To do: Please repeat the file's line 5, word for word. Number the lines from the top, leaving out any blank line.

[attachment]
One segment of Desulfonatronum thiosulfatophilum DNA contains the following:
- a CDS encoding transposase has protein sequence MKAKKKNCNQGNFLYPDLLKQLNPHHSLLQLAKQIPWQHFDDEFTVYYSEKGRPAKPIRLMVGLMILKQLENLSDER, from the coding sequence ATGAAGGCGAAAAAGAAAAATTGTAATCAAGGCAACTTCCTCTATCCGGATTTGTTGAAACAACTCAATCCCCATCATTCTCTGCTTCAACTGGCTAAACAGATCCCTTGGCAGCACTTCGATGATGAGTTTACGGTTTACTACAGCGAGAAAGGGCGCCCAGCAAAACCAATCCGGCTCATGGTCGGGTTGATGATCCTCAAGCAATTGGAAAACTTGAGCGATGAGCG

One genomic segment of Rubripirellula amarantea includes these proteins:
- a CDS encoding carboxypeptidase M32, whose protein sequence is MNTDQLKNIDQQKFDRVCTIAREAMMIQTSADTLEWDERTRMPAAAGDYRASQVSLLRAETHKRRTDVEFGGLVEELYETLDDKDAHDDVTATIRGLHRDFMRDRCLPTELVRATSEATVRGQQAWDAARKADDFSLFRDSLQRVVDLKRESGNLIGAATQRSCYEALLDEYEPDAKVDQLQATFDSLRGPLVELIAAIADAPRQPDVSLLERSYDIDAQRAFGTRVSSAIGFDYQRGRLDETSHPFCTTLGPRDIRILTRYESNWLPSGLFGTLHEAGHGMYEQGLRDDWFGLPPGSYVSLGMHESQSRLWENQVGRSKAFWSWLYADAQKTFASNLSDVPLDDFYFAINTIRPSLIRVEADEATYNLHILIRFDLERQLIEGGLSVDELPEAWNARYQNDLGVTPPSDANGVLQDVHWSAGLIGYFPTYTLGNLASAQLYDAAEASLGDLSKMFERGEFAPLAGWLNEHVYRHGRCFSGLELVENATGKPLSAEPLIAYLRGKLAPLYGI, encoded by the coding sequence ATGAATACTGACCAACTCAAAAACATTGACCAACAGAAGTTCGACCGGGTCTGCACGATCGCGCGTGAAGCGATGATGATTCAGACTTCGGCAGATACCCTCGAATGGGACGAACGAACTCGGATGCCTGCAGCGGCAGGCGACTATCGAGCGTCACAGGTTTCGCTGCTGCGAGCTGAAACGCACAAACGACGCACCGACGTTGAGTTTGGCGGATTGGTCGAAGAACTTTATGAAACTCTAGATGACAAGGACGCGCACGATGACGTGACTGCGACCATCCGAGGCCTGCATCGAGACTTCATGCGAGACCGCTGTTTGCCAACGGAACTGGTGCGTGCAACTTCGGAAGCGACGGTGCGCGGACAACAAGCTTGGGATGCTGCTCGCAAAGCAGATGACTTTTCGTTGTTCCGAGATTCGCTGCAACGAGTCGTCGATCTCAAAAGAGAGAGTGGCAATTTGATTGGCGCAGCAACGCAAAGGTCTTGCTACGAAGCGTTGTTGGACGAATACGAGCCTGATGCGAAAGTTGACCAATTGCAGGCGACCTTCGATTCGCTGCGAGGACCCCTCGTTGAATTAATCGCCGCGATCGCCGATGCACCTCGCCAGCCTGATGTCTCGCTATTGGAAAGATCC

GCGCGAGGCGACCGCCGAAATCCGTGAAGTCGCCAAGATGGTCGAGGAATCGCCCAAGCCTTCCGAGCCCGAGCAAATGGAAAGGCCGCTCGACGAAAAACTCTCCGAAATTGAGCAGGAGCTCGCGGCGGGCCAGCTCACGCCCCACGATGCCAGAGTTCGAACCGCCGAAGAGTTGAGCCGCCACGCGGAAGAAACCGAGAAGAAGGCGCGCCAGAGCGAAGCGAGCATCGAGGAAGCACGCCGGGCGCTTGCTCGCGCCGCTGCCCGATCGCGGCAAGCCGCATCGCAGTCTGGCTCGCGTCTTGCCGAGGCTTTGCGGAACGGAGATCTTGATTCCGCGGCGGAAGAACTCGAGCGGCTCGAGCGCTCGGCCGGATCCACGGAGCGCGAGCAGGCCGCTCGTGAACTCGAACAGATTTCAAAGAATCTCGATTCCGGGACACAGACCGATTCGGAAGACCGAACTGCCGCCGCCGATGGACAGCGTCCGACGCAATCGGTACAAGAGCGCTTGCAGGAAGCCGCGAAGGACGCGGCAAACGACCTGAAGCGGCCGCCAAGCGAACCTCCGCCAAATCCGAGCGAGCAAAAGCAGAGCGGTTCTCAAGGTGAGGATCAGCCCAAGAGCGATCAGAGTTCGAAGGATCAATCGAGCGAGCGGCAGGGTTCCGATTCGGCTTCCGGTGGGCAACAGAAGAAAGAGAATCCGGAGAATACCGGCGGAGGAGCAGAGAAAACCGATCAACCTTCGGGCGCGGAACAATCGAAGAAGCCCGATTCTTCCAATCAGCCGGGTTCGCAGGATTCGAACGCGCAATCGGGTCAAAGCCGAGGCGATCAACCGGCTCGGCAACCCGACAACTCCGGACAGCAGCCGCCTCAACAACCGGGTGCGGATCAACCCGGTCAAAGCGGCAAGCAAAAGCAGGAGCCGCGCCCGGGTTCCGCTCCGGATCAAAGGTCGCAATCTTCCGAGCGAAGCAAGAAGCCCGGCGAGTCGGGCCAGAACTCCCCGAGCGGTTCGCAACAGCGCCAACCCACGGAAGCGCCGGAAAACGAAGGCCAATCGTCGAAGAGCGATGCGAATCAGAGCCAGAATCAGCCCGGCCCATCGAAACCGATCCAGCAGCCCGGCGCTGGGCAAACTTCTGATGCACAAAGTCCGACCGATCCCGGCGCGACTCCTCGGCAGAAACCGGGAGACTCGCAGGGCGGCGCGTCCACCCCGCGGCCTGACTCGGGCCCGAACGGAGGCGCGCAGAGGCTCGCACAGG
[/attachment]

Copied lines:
GCGCGAGGCGACCGCCGAAATCCGTGAAGTCGCCAAGATGGTCGAGGAATCGCCCAAGCCTTCCGAGCCCGAGCAAATGGAAAGGCCGCTCGACGAAAAACTCTCCGAAATTGAGCAGGAGCTCGCGGCGGGCCAGCTCACGCCCCACGATGCCAGAGTTCGAACCGCCGAAGAGTTGAGCCGCCACGCGGAAGAAACCGAGAAGAAGGCGCGCCAGAGCGAAGCGAGCATCGAGGAAGCACGCCGGGCGCTTGCTCGCGCCGCTGCCCGATCGCGGCAAGCCGCATCGCAGTCTGGCTCGCGTCTTGCCGAGGCTTTGCGGAACGGAGATCTTGATTCCGCGGCGGAAGAACTCGAGCGGCTCGAGCGCTCGGCCGGATCCACGGAGCGCGAGCAGGCCGCTCGTGAACTCGAACAGATTTCAAAGAATCTCGATTCCGGGACACAGACCGATTCGGAAGACCGAACTGCCGCCGCCGATGGACAGCGTCCGACGCAATCGGTACAAGAGCGCTTGCAGGAAGCCGCGAAGGACGCGGCAAACGACCTGAAGCGGCCGCCAAGCGAACCTCCGCCAAATCCGAGCGAGCAAAAGCAGAGCGGTTCTCAAGGTGAGGATCAGCCCAAGAGCGATCAGAGTTCGAAGGATCAATCGAGCGAGCGGCAGGGTTCCGATTCGGCTTCCGGTGGGCAACAGAAGAAAGAGAATCCGGAGAATACCGGCGGAGGAGCAGAGAAAACCGATCAACCTTCGGGCGCGGAACAATCGAAGAAGCCCGATTCTTCCAATCAGCCGGGTTCGCAGGATTCGAACGCGCAATCGGGTCAAAGCCGAGGCGATCAACCGGCTCGGCAACCCGACAACTCCGGACAGCAGCCGCCTCAACAACCGGGTGCGGATCAACCCGGTCAAAGCGGCAAGCAAAAGCAGGAGCCGCGCCCGGGTTCCGCTCCGGATCAAAGGTCGCAATCTTCCGAGCGAAGCAAGAAGCCCGGCGAGTCGGGCCAGAACTCCCCGAGCGGTTCGCAACAGCGCCAACCCACGGAAGCGCCGGAAAACGAAGGCCAATCGTCGAAGAGCGATGCGAATCAGAGCCAGAATCAGCCCGGCCCATCGAAACCGATCCAGCAGCCCGGCGCTGGGCAAACTTCTGATGCACAAAGTCCGACCGATCCCGGCGCGACTCCTCGGCAGAAACCGGGAGACTCGCAGGGCGGCGCGTCCACCCCGCGGCCTGACTCGGGCCCGAACGGAGGCGCGCAGAGGCTCGCACAGG